Emotionally scarred?

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" After all, it's easier to introduce characters without imperfections. You give a guy a limp in Chapter 2, he can't go sprinting after the train in Chapter 24. So if a writer brings up a physical problem or handicap or deficiency, he probably means something by it."

This chapter seemed like common knowledge at first. I've heard this before and the first couple of examples weren't putting the peices together for me. However, when Foster brought up the example about Hemingway's "The Sun Also Rises," things started to sink in. He talks about Jake Barnes and his disability. It's different than most in that he lost his male reproductive organ. This obviously changes the whole view that we as readers are seeing. First of all, I haven't read the book, but I found myself sympathizing with the Barnes because I am also a male. Being able to sympathize is a huge part of a relationship between author and reader.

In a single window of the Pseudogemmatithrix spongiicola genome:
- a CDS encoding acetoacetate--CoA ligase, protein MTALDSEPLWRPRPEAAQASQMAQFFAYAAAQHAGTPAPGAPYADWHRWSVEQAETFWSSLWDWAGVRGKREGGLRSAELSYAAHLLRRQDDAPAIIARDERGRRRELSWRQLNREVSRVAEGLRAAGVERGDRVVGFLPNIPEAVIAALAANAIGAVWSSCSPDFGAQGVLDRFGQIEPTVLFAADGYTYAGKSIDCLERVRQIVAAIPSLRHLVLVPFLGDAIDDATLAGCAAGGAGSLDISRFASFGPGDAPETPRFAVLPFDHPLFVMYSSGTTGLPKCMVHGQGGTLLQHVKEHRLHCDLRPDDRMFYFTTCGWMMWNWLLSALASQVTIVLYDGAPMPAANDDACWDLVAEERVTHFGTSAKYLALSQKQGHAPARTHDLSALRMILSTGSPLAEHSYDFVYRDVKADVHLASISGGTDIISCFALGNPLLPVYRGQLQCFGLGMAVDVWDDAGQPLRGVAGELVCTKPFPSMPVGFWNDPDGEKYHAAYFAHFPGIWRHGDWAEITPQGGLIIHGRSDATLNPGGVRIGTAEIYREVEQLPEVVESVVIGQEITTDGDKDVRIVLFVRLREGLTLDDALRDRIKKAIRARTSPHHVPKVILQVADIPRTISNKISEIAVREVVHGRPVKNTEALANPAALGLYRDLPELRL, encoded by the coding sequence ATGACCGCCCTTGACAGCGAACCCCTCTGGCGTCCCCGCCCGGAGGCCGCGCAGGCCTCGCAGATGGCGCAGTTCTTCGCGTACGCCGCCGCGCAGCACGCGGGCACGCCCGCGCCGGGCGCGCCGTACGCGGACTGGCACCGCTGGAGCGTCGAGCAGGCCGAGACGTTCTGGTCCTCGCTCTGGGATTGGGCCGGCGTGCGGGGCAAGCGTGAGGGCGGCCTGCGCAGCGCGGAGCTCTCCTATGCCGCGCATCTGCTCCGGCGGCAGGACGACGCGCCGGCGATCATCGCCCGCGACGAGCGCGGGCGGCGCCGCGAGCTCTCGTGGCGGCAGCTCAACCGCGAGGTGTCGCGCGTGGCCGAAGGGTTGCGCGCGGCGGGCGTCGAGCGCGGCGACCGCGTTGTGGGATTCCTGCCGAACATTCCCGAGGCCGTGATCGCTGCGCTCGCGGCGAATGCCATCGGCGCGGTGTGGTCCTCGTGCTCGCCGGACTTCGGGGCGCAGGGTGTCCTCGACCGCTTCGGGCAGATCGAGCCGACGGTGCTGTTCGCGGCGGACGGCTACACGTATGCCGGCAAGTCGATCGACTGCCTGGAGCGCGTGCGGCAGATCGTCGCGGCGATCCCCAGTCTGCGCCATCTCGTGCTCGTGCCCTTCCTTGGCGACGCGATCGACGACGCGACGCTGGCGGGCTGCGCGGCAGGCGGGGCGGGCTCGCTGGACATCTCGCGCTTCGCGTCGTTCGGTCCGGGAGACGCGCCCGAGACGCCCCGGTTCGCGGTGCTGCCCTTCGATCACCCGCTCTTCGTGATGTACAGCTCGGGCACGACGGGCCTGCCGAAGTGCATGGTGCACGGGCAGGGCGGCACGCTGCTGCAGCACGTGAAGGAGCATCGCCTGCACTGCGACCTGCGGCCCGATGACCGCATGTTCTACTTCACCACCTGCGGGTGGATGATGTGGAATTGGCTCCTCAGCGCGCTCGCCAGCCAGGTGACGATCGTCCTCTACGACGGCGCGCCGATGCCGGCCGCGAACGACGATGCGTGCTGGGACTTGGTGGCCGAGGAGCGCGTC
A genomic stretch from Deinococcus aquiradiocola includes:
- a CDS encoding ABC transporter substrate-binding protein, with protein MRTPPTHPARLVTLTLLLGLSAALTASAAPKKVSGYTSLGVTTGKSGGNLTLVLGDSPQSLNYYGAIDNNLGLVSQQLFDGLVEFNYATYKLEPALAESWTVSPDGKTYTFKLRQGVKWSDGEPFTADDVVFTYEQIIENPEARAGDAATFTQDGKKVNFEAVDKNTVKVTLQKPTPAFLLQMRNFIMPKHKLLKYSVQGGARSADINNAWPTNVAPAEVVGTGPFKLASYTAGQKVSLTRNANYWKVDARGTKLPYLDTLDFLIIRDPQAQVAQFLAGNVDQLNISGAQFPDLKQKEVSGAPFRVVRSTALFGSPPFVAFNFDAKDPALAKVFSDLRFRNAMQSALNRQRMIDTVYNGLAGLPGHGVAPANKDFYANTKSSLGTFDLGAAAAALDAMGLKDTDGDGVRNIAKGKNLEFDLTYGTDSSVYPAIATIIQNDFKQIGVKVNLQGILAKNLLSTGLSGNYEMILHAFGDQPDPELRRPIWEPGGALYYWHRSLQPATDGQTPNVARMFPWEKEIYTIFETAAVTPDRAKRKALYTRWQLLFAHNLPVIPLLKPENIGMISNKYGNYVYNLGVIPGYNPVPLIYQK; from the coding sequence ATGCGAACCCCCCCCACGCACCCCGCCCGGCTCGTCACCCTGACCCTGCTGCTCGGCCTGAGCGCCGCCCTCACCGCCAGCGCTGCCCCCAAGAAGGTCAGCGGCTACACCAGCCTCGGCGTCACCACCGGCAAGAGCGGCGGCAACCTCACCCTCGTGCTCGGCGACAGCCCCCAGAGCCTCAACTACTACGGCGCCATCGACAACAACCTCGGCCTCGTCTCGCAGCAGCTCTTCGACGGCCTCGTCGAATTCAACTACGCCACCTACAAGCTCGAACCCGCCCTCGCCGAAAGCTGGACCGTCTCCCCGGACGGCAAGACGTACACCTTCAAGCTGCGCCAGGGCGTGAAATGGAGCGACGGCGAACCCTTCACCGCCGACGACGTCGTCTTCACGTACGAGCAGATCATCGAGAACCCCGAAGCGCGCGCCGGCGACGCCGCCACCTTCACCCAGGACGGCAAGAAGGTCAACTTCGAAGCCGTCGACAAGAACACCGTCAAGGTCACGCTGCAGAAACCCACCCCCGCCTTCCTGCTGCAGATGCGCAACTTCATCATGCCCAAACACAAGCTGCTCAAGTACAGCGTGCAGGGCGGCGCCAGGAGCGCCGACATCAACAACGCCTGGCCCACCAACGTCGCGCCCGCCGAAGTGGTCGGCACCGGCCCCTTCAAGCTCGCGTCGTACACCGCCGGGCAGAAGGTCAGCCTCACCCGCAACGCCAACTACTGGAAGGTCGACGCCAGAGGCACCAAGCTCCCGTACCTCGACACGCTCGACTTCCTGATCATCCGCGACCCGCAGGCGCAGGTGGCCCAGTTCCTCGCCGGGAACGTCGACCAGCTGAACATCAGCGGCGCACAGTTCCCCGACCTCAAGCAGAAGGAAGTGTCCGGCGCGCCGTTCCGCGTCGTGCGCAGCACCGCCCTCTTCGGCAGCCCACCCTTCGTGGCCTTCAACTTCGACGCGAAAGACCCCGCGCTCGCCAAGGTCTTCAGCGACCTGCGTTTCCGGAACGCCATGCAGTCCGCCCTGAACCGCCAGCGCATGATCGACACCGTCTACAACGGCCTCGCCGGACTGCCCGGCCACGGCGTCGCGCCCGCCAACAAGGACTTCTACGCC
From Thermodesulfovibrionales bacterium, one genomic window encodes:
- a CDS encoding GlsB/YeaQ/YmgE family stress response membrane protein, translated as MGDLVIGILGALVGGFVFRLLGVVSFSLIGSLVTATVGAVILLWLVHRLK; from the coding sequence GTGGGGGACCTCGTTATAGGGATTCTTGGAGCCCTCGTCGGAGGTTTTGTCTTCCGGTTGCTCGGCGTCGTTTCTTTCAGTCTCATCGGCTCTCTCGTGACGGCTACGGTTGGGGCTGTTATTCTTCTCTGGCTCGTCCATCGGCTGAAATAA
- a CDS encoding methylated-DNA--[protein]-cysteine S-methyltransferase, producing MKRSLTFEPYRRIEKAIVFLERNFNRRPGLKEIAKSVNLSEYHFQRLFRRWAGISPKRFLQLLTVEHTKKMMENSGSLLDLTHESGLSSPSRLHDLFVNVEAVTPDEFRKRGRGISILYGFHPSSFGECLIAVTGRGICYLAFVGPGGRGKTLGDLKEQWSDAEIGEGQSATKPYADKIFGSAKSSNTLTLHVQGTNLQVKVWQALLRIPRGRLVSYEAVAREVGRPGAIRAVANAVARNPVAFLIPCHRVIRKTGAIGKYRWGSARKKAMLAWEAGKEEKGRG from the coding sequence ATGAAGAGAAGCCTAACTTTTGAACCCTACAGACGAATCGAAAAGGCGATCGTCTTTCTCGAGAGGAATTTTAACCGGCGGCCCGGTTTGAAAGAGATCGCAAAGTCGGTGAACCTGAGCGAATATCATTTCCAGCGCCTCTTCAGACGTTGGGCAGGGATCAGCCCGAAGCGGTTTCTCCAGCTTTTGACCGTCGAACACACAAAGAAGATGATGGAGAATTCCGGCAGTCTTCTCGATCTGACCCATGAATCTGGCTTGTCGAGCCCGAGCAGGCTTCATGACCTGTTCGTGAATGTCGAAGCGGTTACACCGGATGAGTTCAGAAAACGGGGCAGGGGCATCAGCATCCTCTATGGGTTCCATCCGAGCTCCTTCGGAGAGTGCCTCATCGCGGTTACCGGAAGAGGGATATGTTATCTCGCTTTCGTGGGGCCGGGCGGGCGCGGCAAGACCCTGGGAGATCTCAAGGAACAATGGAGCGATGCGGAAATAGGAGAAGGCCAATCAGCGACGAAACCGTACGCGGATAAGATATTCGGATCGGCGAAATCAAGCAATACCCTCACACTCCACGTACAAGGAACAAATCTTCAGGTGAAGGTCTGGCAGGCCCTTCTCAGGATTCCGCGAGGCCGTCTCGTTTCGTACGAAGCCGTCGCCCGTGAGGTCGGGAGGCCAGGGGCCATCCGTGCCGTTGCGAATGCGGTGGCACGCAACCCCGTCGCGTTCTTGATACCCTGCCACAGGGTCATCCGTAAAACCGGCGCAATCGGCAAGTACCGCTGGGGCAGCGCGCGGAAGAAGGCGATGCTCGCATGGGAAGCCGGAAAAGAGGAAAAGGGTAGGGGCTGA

The other example that I really liked was the one right after it in "Alexandria Quartet," by Lawrence Durrell. Durrel uses disabilities and handicaps in another way. He gave every character in his story something wrong with them whether it be a missing limb, or a glass eye.

"Yet collectively they come to represent something else: everyone, Durrell seems to be saying, is damaged in some way or other, and no matter how careful or fortunate we might seem to be, we don't get through life without being marked by the experience."

He used these imperfections to show that not everyone is perfect and that we all have something wrong with us. I really like this tactic and enjoy learning new interesting facts about literature and creative writing through this book.

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I'm glad to hear that you're continuing to find Foster useful, Andy. It's just one more reminder that if an author puts a detail in a story, it's probably significant, even if it's not part of a complex code that "means" something that's being deliberately obscured as part of a literary game.

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This page contains a single entry by Andy published on April 11, 2006 3:46 PM.

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